Last week Paddy McGuinness posted on Twitter. And as you can
see from the screenshot below. It says
Found out a shop nearby has
put the price of hand sanitizer up from 99p to £4.99! How do these people sleep
at night? That’s the price of milk, bread and eggs for families that are
already financially stretched. Sad to hear but even sadder that I’m not
This, of course, is due to the coronavirus epidemic that’s
happening at the moment. And it reminded me of when there was a petrol crisis
many years ago,
My local garage doubled the price of fuel overnight, as it
was in such short supply.
Yes, he thought he was being clever. He knew that it was all a case of supply and demand. And as he had the only petrol left in the town, everyone was going to go to him and would have no choice but to pay the price he demanded.
All well and good, or so he thought. He made some extra money. Quite a lot actually. But what happened when the petrol shortage
came to an end? His regular customers
boycotted him and told everybody else to boycott him also.
Three months later and he was bankrupt. The garage closed.
Before you think about taking advantage of your loyal
customers, think of the long term impact, rather than immediate gains for
yourself. Why not try building even more
loyalty by doing something special to help those customers in their time of
Come on, folks. Don’t be greedy. Look after others, and they’ll look after you.
As you may already realise by now, I am a stickler for
And I believe it’s the little things that make the big
As Maya Angelou famously quoted:
“I’ve learned that people will forget what you said, people will forget what you did, but people will never forget how you made them feel.”
Think about how you leave people feeling in your business. Are there any small changes that could make a big difference in how you make prospects and clients feel?
service isn’t rocket science. It
really is the little things such as a smile, a handwritten note, or a follow up
to see how they are.
We tend to spend time focusing on wooing our prospects to
turn them into clients and a big failing is stopping this once they have purchased. These people can become our best marketers if
we continue to show we care about them.
Send a thank you card, email to see if they are happy with their purchase or send a client only special offer for a future purchase.
And here are a few examples that I have come across just
Good customer service
Received a package on a low-cost item where they had included a small bag of sweets – nice touch.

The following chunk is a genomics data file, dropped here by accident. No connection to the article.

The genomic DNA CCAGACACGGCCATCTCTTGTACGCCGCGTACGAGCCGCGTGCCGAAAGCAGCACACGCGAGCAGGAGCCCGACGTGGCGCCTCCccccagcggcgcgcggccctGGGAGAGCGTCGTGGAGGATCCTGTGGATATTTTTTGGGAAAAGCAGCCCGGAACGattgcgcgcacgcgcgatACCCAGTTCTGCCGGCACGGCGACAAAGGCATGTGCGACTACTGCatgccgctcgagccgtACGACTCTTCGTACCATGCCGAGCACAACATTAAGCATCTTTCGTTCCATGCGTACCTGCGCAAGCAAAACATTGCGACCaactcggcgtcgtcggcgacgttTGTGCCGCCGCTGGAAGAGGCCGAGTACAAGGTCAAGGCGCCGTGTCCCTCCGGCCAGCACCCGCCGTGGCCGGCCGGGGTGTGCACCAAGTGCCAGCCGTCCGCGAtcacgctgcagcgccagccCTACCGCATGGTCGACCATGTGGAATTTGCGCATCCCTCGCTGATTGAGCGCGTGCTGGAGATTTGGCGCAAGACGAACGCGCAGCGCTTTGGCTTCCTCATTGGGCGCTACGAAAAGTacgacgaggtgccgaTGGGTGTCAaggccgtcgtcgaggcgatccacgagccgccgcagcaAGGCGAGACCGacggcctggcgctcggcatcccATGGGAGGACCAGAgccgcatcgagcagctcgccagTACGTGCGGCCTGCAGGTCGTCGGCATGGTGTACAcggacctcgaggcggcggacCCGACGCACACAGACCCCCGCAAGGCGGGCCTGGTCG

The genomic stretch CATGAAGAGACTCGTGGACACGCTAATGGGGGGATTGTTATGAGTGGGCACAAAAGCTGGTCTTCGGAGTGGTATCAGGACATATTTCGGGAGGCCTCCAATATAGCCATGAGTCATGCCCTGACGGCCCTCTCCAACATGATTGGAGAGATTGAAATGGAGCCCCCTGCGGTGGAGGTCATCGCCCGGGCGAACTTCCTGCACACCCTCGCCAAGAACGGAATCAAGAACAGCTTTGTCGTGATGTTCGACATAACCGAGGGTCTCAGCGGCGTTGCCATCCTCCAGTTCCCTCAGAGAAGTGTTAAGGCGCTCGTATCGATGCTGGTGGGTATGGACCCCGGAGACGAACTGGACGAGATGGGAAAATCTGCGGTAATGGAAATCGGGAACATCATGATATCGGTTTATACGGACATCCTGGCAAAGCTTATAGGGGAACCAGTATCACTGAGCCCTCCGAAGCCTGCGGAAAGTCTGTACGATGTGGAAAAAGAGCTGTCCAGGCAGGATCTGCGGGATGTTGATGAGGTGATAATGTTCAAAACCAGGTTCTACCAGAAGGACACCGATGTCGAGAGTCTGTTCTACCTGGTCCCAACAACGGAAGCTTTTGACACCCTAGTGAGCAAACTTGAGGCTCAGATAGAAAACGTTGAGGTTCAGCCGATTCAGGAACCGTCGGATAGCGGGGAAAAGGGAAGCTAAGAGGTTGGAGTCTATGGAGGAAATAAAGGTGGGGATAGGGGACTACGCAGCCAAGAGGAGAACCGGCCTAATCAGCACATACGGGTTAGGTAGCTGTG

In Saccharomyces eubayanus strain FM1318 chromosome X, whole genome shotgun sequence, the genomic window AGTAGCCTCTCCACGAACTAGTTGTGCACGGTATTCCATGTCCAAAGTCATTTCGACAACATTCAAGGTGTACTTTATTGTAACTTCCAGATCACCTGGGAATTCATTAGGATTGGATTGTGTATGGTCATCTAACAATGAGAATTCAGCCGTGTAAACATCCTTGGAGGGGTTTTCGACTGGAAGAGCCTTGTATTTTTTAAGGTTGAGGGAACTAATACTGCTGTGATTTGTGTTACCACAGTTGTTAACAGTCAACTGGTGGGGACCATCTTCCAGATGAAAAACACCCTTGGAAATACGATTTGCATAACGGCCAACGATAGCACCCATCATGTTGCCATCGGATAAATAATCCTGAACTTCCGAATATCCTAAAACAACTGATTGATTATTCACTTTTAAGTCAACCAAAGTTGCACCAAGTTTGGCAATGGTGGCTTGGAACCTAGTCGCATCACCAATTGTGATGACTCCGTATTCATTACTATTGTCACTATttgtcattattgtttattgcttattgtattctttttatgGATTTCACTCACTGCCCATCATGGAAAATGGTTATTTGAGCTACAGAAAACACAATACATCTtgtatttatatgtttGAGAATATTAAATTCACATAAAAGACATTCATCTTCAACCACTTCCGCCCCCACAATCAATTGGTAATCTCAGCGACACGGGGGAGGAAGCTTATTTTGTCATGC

Had an online chat to discuss a problem. After the chat, I received a lovely email with the direct contact details for the person I had been chatting to so I could go to them directly if any further problems (no having to repeat the problem again which is so frustrating).
An order was messed up and after trying to find out what happened, the customer services chap gave me false information to try and fob me off (very bad customer service). I emailed a complaint and with no further fuss I had the product delivered along with a full refund to apologise (they have now kept me as a customer)
After a long tiring drive to stay at a hotel, upon arrival the lady at the desk said she had heard there were long delays on the motorway. She said she thought we would be tired so had gone to our room to draw the curtains and turn on the lamps so we could have a lie-down and a rest. A small but hugely appreciated touch.
Bad customer service
I paid next day delivery for an item which didn’t arrive. I contacted the company to find out what had happened. There was no apology but just a barrage of excuses that drivers get tired and sometimes deliver to the wrong address, can’t find properties in rural locations etc. Yes, they said they would investigate where the item was but no refund on delivery cost and didn’t seem to care. They have lost a long-standing customer.
At the same hotel mentioned above, upon coming downstairs in the morning, my husband and I both said good morning to the new lady on the desk, but she couldn’t be bothered to lift her head and smile. She only just muttered ‘morning’ whilst continuing to look at her mobile! This made us feel rather unwelcome.
I emailed to book an appointment with a health and beauty therapist, gave her the dates I was available, and she simply said: “no, can’t do those” in her reply. No other dates suggested, no saying ‘unfortunately I’m booked up’ or ‘I’m so sorry I can’t fit you in’. The message was so short and snappy I won’t be going to her again.
I purchased a product on an ongoing subscription. It was something new and I was a little nervous about trying it as the retailer knew. After my first purchase, the only time I heard from the retailer was to let me know my next month’s payment was due. There was nothing wrong with the product, but I didn’t feel valued as a customer, or that they cared if I was getting on with the product of not, but that they were only interested in getting money out of me. Their direct competitor has been in contact more than them and so I am now in the process of switching.
Does any of this resonate with you either as a seller or a
If you receive either good or bad customer service, take note of it. If you receive bad customer service, are you guilty of this also? Be honest with yourself. If you receive good customer service, do you do this with your business or could you incorporate it in some way?